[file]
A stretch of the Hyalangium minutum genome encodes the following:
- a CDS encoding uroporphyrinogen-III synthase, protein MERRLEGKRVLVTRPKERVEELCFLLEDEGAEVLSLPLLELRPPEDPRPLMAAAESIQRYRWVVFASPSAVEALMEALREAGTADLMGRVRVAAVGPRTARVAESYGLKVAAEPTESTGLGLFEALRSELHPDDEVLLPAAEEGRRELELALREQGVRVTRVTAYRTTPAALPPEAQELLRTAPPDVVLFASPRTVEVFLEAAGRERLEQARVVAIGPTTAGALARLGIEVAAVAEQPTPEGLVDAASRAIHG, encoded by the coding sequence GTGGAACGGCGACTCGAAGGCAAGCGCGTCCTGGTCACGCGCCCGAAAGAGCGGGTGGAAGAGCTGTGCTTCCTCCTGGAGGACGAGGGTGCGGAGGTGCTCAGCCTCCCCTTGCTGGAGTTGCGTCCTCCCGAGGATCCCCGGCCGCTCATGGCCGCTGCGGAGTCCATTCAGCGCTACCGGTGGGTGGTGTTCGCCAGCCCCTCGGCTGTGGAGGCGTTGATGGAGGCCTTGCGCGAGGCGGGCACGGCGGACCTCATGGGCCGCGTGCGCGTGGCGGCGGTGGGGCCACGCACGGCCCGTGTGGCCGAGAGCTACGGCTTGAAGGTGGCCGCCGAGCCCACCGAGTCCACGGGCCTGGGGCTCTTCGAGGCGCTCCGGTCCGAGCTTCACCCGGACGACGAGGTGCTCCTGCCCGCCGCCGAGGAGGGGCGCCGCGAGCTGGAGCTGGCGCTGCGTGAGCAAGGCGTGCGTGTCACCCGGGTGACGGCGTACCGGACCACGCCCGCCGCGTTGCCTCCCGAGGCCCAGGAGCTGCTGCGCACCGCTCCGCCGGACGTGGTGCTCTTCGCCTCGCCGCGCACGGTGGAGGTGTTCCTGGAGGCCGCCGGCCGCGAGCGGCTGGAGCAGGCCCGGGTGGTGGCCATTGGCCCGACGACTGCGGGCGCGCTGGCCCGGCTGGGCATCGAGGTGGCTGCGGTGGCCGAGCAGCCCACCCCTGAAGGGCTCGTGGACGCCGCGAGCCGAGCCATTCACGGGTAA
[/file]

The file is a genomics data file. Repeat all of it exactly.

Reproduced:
A stretch of the Hyalangium minutum genome encodes the following:
- a CDS encoding uroporphyrinogen-III synthase, protein MERRLEGKRVLVTRPKERVEELCFLLEDEGAEVLSLPLLELRPPEDPRPLMAAAESIQRYRWVVFASPSAVEALMEALREAGTADLMGRVRVAAVGPRTARVAESYGLKVAAEPTESTGLGLFEALRSELHPDDEVLLPAAEEGRRELELALREQGVRVTRVTAYRTTPAALPPEAQELLRTAPPDVVLFASPRTVEVFLEAAGRERLEQARVVAIGPTTAGALARLGIEVAAVAEQPTPEGLVDAASRAIHG, encoded by the coding sequence GTGGAACGGCGACTCGAAGGCAAGCGCGTCCTGGTCACGCGCCCGAAAGAGCGGGTGGAAGAGCTGTGCTTCCTCCTGGAGGACGAGGGTGCGGAGGTGCTCAGCCTCCCCTTGCTGGAGTTGCGTCCTCCCGAGGATCCCCGGCCGCTCATGGCCGCTGCGGAGTCCATTCAGCGCTACCGGTGGGTGGTGTTCGCCAGCCCCTCGGCTGTGGAGGCGTTGATGGAGGCCTTGCGCGAGGCGGGCACGGCGGACCTCATGGGCCGCGTGCGCGTGGCGGCGGTGGGGCCACGCACGGCCCGTGTGGCCGAGAGCTACGGCTTGAAGGTGGCCGCCGAGCCCACCGAGTCCACGGGCCTGGGGCTCTTCGAGGCGCTCCGGTCCGAGCTTCACCCGGACGACGAGGTGCTCCTGCCCGCCGCCGAGGAGGGGCGCCGCGAGCTGGAGCTGGCGCTGCGTGAGCAAGGCGTGCGTGTCACCCGGGTGACGGCGTACCGGACCACGCCCGCCGCGTTGCCTCCCGAGGCCCAGGAGCTGCTGCGCACCGCTCCGCCGGACGTGGTGCTCTTCGCCTCGCCGCGCACGGTGGAGGTGTTCCTGGAGGCCGCCGGCCGCGAGCGGCTGGAGCAGGCCCGGGTGGTGGCCATTGGCCCGACGACTGCGGGCGCGCTGGCCCGGCTGGGCATCGAGGTGGCTGCGGTGGCCGAGCAGCCCACCCCTGAAGGGCTCGTGGACGCCGCGAGCCGAGCCATTCACGGGTAA